So why again is the Senate about to pass imigration legislation that will add millions more low skill workers needing a job? 

    • Steve__T

       They need more votes(money) to stay in office.

    • TomK_in_Boston

      Because they are bought by the corporations that benefit from cheap labor.

      Even better, the righties can claim they compromised on immigration, they’re reasonable people after all, while really doing what benefits their corporate bosses. 

  • MrStang

    The $ is in rents to the oligarchs and plutocrats. They are purchasing favorable tax policy with government bribes (laffer-curve pimping, trickle-down blah blah reagonromneynomics). This further concentrates wealth at the top.
    Then Feldstein talks about lack of good schools and training but he doesn’t tie that to reduced revenues for these public institutions. ENOUGH OF THESE SCOUNDRELS HAUNTING THE 47%!

    • TomK_in_Boston

      As the prez of U of Michigan said, “We were state supported, then we were state assisted, and now we’re state located”

      Wake up, people. High quality public higher ed was supposed to be nearly free in the “old” America. No student loans needed. Now that’s destroyed so the rich can continue to have ultra low taxes. Your student loan payment goes into romney’s pocket!

  • PithHelmut

    I don’t get it. We continue to wrestle with an economic system that has evolved to leave out the vast majority of important factors, ie: the middle class, the poor and the environment.  We need to overhaul the whole darn thing.  It only feeds the beast of war and voracious, insatiable greed. Other systems are possible and even simple compared to today’s dog’s breakfast and they are available now. For example we need a currency that is decentralized not directed solely by a central entity. Question: What system already exists and that favors diversity, ingenuity and innovation PLUS has been proven over billions of years to work?  Answer: Nature.  We need to follow Nature’s way – to allow full diversity and equality. While we listen to the minds that try to build upon a framework that is founded on greed and protectionism, prosperity and will not return and indeed will only send that needle downward ever further. 

  • sickofthechit

    As MadMark intones it’s long past time to remake our economic system.

    My idea is to change to an economy based partly on the fact that each of us wakes up each day with essentially the same amount of time ahead of us.  If we agree on that fact then why not go to the next step and begin to “price” our basic needs accordingly.  Health care or wellness care would cost say 8 hours per week.  So the minimum wage worker would have to “pay” about $60/week.  A lawyer making $150/hour would be “paying” the same 8 hours, it’s just that it would “cost” them $1,200/week.  An unemployed person would “pay” their time by volunteering or participating in some kind of training program.  Someone on disability can still do something, can still contribute somehow.  I call it “The Government Plan”.  Basic food and shelter could be “paid” for the same way.  charles a. bowsher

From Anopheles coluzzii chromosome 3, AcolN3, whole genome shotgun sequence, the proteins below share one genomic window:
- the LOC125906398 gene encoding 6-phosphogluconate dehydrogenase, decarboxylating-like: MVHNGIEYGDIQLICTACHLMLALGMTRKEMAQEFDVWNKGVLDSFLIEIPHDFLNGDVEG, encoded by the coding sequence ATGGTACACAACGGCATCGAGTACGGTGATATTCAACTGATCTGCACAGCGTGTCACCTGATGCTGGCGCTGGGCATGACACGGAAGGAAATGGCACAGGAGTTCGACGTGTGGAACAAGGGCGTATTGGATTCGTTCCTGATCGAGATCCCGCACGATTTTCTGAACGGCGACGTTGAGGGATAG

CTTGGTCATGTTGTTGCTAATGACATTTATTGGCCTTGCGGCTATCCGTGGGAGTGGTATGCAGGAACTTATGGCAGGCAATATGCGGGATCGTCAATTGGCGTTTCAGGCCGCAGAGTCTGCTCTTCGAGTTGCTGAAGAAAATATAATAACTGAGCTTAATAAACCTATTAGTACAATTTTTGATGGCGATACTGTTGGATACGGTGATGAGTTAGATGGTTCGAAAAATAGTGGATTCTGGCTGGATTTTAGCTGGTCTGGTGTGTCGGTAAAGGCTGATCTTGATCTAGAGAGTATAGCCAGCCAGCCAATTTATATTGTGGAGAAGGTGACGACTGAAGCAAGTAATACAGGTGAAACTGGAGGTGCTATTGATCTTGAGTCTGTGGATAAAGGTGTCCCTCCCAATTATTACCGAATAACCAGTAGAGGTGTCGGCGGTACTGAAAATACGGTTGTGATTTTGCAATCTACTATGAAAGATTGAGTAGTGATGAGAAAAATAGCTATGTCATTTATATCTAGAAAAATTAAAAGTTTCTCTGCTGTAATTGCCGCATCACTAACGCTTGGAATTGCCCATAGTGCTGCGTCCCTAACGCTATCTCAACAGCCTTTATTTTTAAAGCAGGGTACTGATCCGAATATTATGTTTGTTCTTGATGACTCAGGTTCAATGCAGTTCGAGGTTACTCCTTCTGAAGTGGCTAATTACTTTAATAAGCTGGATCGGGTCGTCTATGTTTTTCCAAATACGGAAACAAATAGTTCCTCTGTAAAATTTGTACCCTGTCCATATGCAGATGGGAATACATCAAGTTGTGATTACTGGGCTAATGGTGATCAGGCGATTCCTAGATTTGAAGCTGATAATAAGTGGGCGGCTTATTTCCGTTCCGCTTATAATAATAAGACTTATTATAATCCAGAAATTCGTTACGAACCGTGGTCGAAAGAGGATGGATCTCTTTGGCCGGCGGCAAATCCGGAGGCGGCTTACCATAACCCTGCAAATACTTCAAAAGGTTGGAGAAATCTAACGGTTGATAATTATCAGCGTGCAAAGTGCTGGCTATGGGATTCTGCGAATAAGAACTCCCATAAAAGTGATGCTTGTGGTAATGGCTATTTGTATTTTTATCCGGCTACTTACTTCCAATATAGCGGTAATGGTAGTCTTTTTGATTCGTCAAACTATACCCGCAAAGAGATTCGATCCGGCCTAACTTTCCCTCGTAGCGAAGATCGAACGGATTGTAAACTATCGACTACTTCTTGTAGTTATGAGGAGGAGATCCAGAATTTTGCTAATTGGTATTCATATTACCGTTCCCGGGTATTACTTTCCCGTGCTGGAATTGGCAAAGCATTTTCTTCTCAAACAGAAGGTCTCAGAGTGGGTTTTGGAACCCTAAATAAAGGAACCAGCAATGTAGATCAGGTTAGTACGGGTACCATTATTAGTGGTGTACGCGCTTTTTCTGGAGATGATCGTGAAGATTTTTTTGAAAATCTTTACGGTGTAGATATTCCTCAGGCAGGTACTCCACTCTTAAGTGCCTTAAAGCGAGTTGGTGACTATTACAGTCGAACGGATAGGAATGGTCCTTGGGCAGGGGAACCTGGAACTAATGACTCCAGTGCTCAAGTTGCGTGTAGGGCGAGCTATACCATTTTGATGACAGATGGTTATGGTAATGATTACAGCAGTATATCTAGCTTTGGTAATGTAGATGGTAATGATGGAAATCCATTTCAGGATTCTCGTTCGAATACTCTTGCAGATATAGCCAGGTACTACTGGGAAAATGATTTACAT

Anytime I hear of talk of raising the retirement age to help solve Social Security funding I keep waiting for the speaker to mention the negative effect that will have on the unemployment rate….no one ever seems to make the connection. If we do increase retirement age we will need to maybe do a program where the retiring workers hours are phased out while the replacement worker is phased in to full employment.

  • Ellen Dibble

    One of the panel — I think Feldstein — was saying that “the elites” are obsessed with reducing the national debt, by which he means using austerity in the national budget.  I don’t think he said by increasing corporate or inheritance or capital gains taxes.  This brought me to a full stop, since it has seemed to me the ones most adamant about bringing down the national debt are the ones who thought the TARP was appalling, not, for instance, those who were unambivalent about the unpaid wars of the 2000s, or the Medicare pharmaceutical piece from Bush that did not bargain for the best deal.  The debt in the 2000s was not a big millstone around their necks then.  The ones who seem most insistent about small government and deficit reduction seem to be those right in the middle where the tax breaks are scarcest.  You could be railroaded by the IRS into having a large house and start feeding on the Schedule A deductions, but still it seems that what is “ours” is being flat out taken, say to catch the banks when they fall flat on their faces.  These are not the elites, those with lobbyists and pricey accountants, it seems to me.  It takes a certain kind of person to want blind austerity, people with radical impatience perhaps, without a fine understanding of the interdependence of the public and private in American life.  Is that a picture of our elite?  I hope not.

  • djbernstein2

    The situation that you are describing is fundamentally exploitative. As jobs become more insecure, the employee/employer power relationship becomes more imbalanced. The inequity in income distribution is a reflection of this. The worker is no longer considered one of the legitimate vested interests in the corporation or, for that matter, in the American economy.

  • c touzel